Feeds

How much data must you have before you need Cleversafe? If you have to ask ...

We could tell you who has enough, but then we'd have to kill you

Top 5 reasons to deploy VMware with Tegile

Analysis: Cleversafe is the leading object storage supplier, according to an IDC marketscape chart (see below). How did it get there?

We talked to Chris Gladwin, its founder, about how and why Cleversafe was started up and how it got where it is. The story starts in 2004 when he sold his second start-up, digital music supplier MusicNow, to Circuit City. It was then sold on to AOL "and became a huge success."

What next?

Gladwin says he thought that data storage volumes were going to skyrocket; the growing need for storage "was going to be massive". He said just extrapolate a 50 per cent growth rate for ten years and see where you get to. [A bit more than 57 times what you started with - Ed.]

Existing filer and block array storage technology couldn't scale up to petabyte-and-beyond levels: "buying three storage systems for protection, and using RAID (parity-based) wasn't right."

Gladwin had experience with wireless infrastructure and knowledge of telecoms; in particular the limitations of and move on from circuit switching. Before the Internet and IP telephony, telcos set up calls by dedicating a circuit to a call. Circuits were switched, inside switches so that there was a dedicated link between caller and callee.

IDC object storage marketscape

This technology could not scale. It wasn't realistic to build switches with a million lines (circuits). So it was changed and we have packet-switching. Data is sliced up into packets and individual packets are routed across the Internet, being reassembled into a copy of the data at the far end of the link. It's a stateless method.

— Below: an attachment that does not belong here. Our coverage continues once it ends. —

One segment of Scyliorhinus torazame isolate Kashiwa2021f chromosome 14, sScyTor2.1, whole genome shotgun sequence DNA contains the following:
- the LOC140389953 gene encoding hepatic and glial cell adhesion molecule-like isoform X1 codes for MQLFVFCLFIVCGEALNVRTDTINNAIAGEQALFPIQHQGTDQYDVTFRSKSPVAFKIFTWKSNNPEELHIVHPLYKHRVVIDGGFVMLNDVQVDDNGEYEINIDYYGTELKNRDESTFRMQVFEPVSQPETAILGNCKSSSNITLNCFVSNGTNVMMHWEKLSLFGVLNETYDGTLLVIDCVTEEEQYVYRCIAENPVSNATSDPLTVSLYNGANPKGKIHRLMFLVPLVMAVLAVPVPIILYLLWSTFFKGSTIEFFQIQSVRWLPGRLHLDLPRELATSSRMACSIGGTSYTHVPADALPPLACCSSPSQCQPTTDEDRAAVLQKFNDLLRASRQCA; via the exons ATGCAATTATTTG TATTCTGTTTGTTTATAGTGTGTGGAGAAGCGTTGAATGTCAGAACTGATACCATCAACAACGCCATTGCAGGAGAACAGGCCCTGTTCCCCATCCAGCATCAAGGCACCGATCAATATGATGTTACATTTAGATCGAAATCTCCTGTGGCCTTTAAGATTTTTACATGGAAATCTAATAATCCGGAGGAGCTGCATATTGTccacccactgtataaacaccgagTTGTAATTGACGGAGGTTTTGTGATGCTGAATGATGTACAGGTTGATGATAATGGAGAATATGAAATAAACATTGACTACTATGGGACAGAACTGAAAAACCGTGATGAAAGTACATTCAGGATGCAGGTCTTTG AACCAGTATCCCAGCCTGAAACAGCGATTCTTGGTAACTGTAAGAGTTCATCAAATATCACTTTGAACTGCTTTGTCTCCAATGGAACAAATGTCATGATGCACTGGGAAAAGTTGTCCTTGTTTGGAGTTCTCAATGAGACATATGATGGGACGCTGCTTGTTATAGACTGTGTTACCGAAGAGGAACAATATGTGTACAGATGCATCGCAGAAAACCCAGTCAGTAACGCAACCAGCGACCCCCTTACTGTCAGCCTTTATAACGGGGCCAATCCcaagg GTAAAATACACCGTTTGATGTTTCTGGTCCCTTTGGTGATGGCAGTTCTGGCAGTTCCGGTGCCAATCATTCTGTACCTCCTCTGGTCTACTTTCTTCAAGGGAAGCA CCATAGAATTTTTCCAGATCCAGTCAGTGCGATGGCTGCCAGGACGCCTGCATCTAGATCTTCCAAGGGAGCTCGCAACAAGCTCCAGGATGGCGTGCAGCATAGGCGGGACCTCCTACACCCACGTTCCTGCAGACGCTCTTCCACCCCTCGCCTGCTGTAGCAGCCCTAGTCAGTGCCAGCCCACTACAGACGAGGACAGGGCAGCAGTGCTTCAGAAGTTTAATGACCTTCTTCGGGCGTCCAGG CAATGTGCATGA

What if an analogous approach could be taken with massive amounts of data, with the storage system slicing up data into pieces, slices in Cleversafe terms, and storing these across nodes in the system; re-assembling the file whenever it was needed.

Beginner's guide to SSL certificates

More from The Register

next story
It's Big, it's Blue... it's simply FABLESS! IBM's chip-free future
Or why the reversal of globalisation ain't gonna 'appen
'Hmm, why CAN'T I run a water pipe through that rack of media servers?'
Leaving Las Vegas for Armenia kludging and Dubai dune bashing
Microsoft and Dell’s cloud in a box: Instant Azure for the data centre
A less painful way to run Microsoft’s private cloud
Facebook slurps 'paste sites' for STOLEN passwords, sprinkles on hash and salt
Zuck's ad empire DOESN'T see details in plain text. Phew!
CAGE MATCH: Microsoft, Dell open co-located bit barns in Oz
Whole new species of XaaS spawning in the antipodes
AWS pulls desktop-as-a-service from the PC
Support for PCoIP protocol means zero clients can run cloudy desktops
prev story

Whitepapers

Cloud and hybrid-cloud data protection for VMware
Learn how quick and easy it is to configure backups and perform restores for VMware environments.
A strategic approach to identity relationship management
ForgeRock commissioned Forrester to evaluate companies’ IAM practices and requirements when it comes to customer-facing scenarios versus employee-facing ones.
High Performance for All
While HPC is not new, it has traditionally been seen as a specialist area – is it now geared up to meet more mainstream requirements?
Three 1TB solid state scorchers up for grabs
Big SSDs can be expensive but think big and think free because you could be the lucky winner of one of three 1TB Samsung SSD 840 EVO drives that we’re giving away worth over £300 apiece.
Security for virtualized datacentres
Legacy security solutions are inefficient due to the architectural differences between physical and virtual environments.